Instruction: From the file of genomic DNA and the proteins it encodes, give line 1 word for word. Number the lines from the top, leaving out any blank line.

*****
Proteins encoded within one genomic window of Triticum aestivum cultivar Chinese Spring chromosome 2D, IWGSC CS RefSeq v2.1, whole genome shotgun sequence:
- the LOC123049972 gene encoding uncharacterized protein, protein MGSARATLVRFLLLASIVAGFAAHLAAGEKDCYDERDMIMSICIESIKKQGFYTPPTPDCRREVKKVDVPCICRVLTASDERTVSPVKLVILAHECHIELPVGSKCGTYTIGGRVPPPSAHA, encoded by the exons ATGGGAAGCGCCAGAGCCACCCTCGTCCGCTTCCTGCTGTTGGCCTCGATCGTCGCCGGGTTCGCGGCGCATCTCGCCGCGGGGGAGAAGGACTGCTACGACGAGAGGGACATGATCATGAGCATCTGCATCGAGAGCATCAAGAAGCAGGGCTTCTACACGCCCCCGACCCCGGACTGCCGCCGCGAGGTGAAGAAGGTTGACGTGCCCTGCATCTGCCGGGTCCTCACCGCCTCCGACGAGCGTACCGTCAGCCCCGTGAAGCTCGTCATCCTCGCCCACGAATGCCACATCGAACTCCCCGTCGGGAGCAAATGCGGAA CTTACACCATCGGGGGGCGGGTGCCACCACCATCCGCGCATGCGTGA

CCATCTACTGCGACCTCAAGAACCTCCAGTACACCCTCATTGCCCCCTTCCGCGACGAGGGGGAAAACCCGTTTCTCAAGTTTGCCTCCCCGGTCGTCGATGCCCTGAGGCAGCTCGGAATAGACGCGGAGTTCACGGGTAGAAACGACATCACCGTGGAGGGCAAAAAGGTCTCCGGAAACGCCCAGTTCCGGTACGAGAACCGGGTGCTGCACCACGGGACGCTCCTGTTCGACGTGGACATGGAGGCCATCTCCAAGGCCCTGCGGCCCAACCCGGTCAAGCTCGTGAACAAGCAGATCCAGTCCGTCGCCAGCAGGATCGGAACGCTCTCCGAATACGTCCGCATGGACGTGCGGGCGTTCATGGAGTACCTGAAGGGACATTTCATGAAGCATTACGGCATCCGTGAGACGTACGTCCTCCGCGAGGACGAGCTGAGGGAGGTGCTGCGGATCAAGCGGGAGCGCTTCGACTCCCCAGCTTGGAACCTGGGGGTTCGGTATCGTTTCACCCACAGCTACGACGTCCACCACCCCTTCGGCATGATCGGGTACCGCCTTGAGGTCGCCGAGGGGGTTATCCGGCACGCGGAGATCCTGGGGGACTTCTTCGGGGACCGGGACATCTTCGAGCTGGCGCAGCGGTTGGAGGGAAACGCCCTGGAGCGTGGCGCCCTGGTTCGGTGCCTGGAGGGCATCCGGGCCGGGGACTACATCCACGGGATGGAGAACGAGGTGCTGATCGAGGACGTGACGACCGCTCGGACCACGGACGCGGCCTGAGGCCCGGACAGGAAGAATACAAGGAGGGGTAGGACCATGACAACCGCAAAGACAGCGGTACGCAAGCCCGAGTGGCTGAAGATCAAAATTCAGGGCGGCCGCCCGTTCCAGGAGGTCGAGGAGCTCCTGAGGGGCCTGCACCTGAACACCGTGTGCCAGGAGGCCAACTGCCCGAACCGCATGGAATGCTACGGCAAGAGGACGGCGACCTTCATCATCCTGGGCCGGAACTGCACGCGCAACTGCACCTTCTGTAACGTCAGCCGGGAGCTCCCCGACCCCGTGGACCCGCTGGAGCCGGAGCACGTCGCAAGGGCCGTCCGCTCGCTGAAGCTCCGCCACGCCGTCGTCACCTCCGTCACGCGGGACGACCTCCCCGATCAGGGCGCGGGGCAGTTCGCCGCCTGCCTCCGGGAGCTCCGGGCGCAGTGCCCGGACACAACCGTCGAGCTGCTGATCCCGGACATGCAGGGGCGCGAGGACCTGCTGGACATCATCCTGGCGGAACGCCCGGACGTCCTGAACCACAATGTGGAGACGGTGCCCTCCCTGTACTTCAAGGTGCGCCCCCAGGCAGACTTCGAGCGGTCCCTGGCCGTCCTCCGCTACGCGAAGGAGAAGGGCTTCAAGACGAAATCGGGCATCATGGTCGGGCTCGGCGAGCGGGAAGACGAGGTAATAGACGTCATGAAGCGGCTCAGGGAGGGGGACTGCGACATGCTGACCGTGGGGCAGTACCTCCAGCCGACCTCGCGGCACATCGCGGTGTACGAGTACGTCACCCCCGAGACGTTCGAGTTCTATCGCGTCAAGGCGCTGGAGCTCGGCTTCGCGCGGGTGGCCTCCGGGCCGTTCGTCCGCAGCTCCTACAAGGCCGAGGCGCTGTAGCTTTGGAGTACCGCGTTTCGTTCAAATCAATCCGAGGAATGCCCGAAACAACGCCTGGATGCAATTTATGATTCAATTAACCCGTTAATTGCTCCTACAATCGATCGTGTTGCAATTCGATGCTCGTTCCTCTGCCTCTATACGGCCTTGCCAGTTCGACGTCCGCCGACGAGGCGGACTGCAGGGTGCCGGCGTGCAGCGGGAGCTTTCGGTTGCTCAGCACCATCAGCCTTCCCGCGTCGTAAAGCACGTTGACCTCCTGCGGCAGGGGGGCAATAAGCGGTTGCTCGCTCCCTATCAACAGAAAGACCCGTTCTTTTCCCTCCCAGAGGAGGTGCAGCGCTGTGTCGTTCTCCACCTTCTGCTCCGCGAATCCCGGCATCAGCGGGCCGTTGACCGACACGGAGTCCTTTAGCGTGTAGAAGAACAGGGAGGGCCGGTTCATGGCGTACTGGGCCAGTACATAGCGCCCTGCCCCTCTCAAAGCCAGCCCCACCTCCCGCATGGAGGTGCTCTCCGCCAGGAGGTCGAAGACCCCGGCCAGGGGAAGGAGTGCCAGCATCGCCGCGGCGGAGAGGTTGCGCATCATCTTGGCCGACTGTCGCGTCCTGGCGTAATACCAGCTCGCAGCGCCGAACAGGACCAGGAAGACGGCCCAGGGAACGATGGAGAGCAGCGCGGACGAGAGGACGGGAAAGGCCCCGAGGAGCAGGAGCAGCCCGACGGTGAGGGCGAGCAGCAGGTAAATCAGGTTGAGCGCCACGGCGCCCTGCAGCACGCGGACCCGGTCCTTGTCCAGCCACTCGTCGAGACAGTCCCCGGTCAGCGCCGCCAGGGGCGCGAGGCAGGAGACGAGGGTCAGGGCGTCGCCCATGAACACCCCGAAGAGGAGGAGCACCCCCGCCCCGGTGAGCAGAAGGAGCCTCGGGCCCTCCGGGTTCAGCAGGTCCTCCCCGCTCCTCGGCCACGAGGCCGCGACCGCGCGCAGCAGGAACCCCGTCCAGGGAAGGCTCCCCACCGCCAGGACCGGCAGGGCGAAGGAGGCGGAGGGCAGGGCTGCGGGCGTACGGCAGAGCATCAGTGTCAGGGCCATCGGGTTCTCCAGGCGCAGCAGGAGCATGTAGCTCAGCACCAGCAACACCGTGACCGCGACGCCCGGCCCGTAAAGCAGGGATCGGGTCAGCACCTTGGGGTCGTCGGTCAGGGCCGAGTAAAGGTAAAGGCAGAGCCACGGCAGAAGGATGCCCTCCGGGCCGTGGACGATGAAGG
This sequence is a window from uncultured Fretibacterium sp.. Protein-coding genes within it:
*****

Proteins encoded within one genomic window of Triticum aestivum cultivar Chinese Spring chromosome 2D, IWGSC CS RefSeq v2.1, whole genome shotgun sequence: